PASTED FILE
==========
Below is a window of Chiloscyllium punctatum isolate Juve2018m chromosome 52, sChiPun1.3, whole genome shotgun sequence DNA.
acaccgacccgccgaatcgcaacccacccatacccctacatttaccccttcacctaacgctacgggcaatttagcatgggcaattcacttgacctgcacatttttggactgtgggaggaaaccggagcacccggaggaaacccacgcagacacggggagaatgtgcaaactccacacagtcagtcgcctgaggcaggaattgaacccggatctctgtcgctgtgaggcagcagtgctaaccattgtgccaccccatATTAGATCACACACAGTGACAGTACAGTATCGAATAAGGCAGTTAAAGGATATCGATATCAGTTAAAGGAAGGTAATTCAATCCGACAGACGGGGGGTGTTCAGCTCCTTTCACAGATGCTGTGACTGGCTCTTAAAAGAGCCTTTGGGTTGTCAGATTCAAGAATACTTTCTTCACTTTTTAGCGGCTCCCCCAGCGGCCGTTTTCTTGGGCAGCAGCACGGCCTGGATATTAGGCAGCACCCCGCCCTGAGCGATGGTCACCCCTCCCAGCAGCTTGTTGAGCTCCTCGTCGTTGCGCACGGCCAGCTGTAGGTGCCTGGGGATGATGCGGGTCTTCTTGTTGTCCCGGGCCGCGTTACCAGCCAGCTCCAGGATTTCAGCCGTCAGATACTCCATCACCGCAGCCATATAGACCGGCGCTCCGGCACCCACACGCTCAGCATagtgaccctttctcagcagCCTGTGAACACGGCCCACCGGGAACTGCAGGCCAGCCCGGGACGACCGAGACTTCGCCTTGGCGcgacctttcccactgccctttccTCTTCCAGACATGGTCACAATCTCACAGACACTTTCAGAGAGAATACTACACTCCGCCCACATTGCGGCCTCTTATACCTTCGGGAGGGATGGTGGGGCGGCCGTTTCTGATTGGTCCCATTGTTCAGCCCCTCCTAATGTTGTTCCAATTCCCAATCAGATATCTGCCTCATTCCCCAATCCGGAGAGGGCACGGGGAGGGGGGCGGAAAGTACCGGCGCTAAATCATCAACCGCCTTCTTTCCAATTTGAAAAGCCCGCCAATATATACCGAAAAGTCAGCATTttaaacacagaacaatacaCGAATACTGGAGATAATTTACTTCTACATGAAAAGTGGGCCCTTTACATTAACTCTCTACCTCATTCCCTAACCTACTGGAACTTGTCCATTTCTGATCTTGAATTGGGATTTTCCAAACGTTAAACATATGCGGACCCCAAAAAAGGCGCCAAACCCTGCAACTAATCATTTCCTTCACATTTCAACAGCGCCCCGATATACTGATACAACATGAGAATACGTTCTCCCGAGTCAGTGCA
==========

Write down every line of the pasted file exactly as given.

Below is a window of Chiloscyllium punctatum isolate Juve2018m chromosome 52, sChiPun1.3, whole genome shotgun sequence DNA.
acaccgacccgccgaatcgcaacccacccatacccctacatttaccccttcacctaacgctacgggcaatttagcatgggcaattcacttgacctgcacatttttggactgtgggaggaaaccggagcacccggaggaaacccacgcagacacggggagaatgtgcaaactccacacagtcagtcgcctgaggcaggaattgaacccggatctctgtcgctgtgaggcagcagtgctaaccattgtgccaccccatATTAGATCACACACAGTGACAGTACAGTATCGAATAAGGCAGTTAAAGGATATCGATATCAGTTAAAGGAAGGTAATTCAATCCGACAGACGGGGGGTGTTCAGCTCCTTTCACAGATGCTGTGACTGGCTCTTAAAAGAGCCTTTGGGTTGTCAGATTCAAGAATACTTTCTTCACTTTTTAGCGGCTCCCCCAGCGGCCGTTTTCTTGGGCAGCAGCACGGCCTGGATATTAGGCAGCACCCCGCCCTGAGCGATGGTCACCCCTCCCAGCAGCTTGTTGAGCTCCTCGTCGTTGCGCACGGCCAGCTGTAGGTGCCTGGGGATGATGCGGGTCTTCTTGTTGTCCCGGGCCGCGTTACCAGCCAGCTCCAGGATTTCAGCCGTCAGATACTCCATCACCGCAGCCATATAGACCGGCGCTCCGGCACCCACACGCTCAGCATagtgaccctttctcagcagCCTGTGAACACGGCCCACCGGGAACTGCAGGCCAGCCCGGGACGACCGAGACTTCGCCTTGGCGcgacctttcccactgccctttccTCTTCCAGACATGGTCACAATCTCACAGACACTTTCAGAGAGAATACTACACTCCGCCCACATTGCGGCCTCTTATACCTTCGGGAGGGATGGTGGGGCGGCCGTTTCTGATTGGTCCCATTGTTCAGCCCCTCCTAATGTTGTTCCAATTCCCAATCAGATATCTGCCTCATTCCCCAATCCGGAGAGGGCACGGGGAGGGGGGCGGAAAGTACCGGCGCTAAATCATCAACCGCCTTCTTTCCAATTTGAAAAGCCCGCCAATATATACCGAAAAGTCAGCATTttaaacacagaacaatacaCGAATACTGGAGATAATTTACTTCTACATGAAAAGTGGGCCCTTTACATTAACTCTCTACCTCATTCCCTAACCTACTGGAACTTGTCCATTTCTGATCTTGAATTGGGATTTTCCAAACGTTAAACATATGCGGACCCCAAAAAAGGCGCCAAACCCTGCAACTAATCATTTCCTTCACATTTCAACAGCGCCCCGATATACTGATACAACATGAGAATACGTTCTCCCGAGTCAGTGCA